By Vickie Byard, CVT, VTS (Dentistry)

This morning, I stared out the kitchen window as the coffee brewed.  I was struck with the way the light played off the leaves of the trees as the sun broke through the crisp, early fall cloud cover.  That awareness alone made me run for my camera.

Light through the dark

After the coffee was brewed, I grabbed one of my freshly baked, gluten-free, chocolate chip cookies and moved to my favorite morning resting place; the sun room.

I sat in silence, entranced in an activity that I really try to refrain from; reviewing the past and anticipating the future.  The light playing off of the softly dancing leaves had me thinking deeply about practice life and work relationships.

The organization that I work for has been embroiled in an uncomfortable experience for the better part of a month.  I floundered in the fear that this discomfort could be that which would divide ranks and relationships.  As we all know in practice life, when working closely with a large group of diverse people, discomfort can come in many packages.  The details of the discomfort are not important at all. They never are!

I got my camera out and sank into the refreshing waters of the moment. As I witnessed how this light affected all of Nature that was shrouded in darkness only minutes before, an overwhelming feeling of gratitude washed over me.


In that moment when my pupil focused in the camera lens while taking the image above, I was aware of what is lost when we allow the darkness to obscure the light. Navigating darkness is always a head game.  The scary movie we create in our minds of the impending doom that lies before us will obscure the reality.  In that darkness, we make up monsters and landmines.  But, life ebbs and flows and the light inevitably returns.

I realized that the gift of this moment applied to me and our practice team.  When I remember to turn the light back on, I am reminded that our organization is special. We are not perfect and we have our warts.  And, I hate to be the barer of bad news, but no practice is perfect.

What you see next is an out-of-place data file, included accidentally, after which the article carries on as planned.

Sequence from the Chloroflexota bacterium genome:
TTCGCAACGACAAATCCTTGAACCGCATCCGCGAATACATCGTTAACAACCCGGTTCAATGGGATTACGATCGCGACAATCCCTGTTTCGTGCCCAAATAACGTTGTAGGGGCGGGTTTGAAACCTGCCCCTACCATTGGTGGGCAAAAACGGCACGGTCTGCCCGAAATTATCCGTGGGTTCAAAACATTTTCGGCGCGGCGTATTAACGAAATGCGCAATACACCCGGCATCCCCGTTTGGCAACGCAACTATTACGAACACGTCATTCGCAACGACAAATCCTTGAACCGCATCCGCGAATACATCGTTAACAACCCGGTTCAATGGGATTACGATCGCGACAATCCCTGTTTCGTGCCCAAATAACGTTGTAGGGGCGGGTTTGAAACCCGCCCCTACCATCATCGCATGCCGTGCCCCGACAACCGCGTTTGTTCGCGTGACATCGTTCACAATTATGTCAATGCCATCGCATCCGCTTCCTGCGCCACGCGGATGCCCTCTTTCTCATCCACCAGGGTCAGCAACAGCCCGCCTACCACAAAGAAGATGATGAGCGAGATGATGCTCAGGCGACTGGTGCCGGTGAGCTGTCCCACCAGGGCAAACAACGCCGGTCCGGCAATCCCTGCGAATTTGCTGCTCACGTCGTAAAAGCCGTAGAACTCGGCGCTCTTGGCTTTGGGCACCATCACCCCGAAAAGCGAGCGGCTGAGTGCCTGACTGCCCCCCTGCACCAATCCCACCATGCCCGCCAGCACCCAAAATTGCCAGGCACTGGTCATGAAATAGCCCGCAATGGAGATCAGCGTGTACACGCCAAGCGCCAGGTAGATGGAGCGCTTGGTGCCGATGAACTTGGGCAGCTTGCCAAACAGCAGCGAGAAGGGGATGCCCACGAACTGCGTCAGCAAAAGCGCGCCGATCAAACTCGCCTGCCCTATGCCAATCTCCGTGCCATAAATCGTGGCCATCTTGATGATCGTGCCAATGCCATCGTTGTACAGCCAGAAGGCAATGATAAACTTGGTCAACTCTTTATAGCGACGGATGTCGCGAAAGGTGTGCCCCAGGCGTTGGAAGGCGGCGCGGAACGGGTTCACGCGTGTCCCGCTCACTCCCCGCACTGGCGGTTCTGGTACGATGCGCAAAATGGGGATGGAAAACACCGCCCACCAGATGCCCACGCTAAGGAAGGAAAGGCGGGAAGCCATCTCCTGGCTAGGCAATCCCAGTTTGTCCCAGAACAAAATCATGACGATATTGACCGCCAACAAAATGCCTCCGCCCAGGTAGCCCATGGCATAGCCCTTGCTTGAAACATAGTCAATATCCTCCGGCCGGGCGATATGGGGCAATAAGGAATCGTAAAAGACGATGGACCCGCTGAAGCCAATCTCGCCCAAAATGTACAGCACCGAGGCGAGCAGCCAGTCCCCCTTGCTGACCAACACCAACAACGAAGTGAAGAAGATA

As I often have said before, veterinary medicine is a calling.  We have chosen a career that is dirty, smelly, noisy, hard work, late hours, high risk, often challenging and few are adequately compensated in comparison to other similar medical careers. Statistics show that veterinary technicians do not remain in the field long as compared to others (on average less than 10 years).  So, when I meet a veterinary technician, veterinary assistant,  kennel manager, customer service representative or some other veterinary employee that has remained for 15, 20, 30 years at their place of employment…I always inquire as to; what is their secret?  The responses are almost always the same. The secret is that their work environment offers the things that matter the most…even more than money in many instances.   So, what constitutes the light in practice life?  It is respect for each other regardless of position.  It is connection. It is support for each other; professionally and personally.  It is understanding. It is the knowledge that each are heard.  And, forgive me for getting all warm and fuzzy, but it is our individual willingness to see the light in each of us when we are experiencing moments or times of darkness.

And…The secret solvent that cuts through all the seriousness we all find ourselves in, at work, is fun.  We have to embrace the fact that practice life MUST be fun.  We have to dare to be vulnerable with each other.   The following video was the result of a lot of fun and wholehearted creativity of the spectacular, talented team I have the honor of working with.

I watch that video and I am bathed in the knowledge that little can hamper the connection that we all share.  I am reminded that what we have organically created and nurtured can not be eclipsed by outside forces.  If you read this and are in a practice that has not yet managed to create a light work environment, I would encourage an investment in the team.  Team building can be fun and invaluable.

Last weekend, I was at the Omega Institute in Rhinebeck, NY at the Women and Power Retreat Brene’ Brown was one of the speakers and she is well known for her TedX talk on vulnerability and wholehearted living.  As she I listened to her I was reminded of a quote from her book, The Gifts of Imperfection:  Let Go of Who You Think You’re Supposed to Be and Embrace Who You Are.  In that book, she states, ““The dark does not destroy the light; it defines it. It’s our fear of the dark that casts our joy into the shadows.”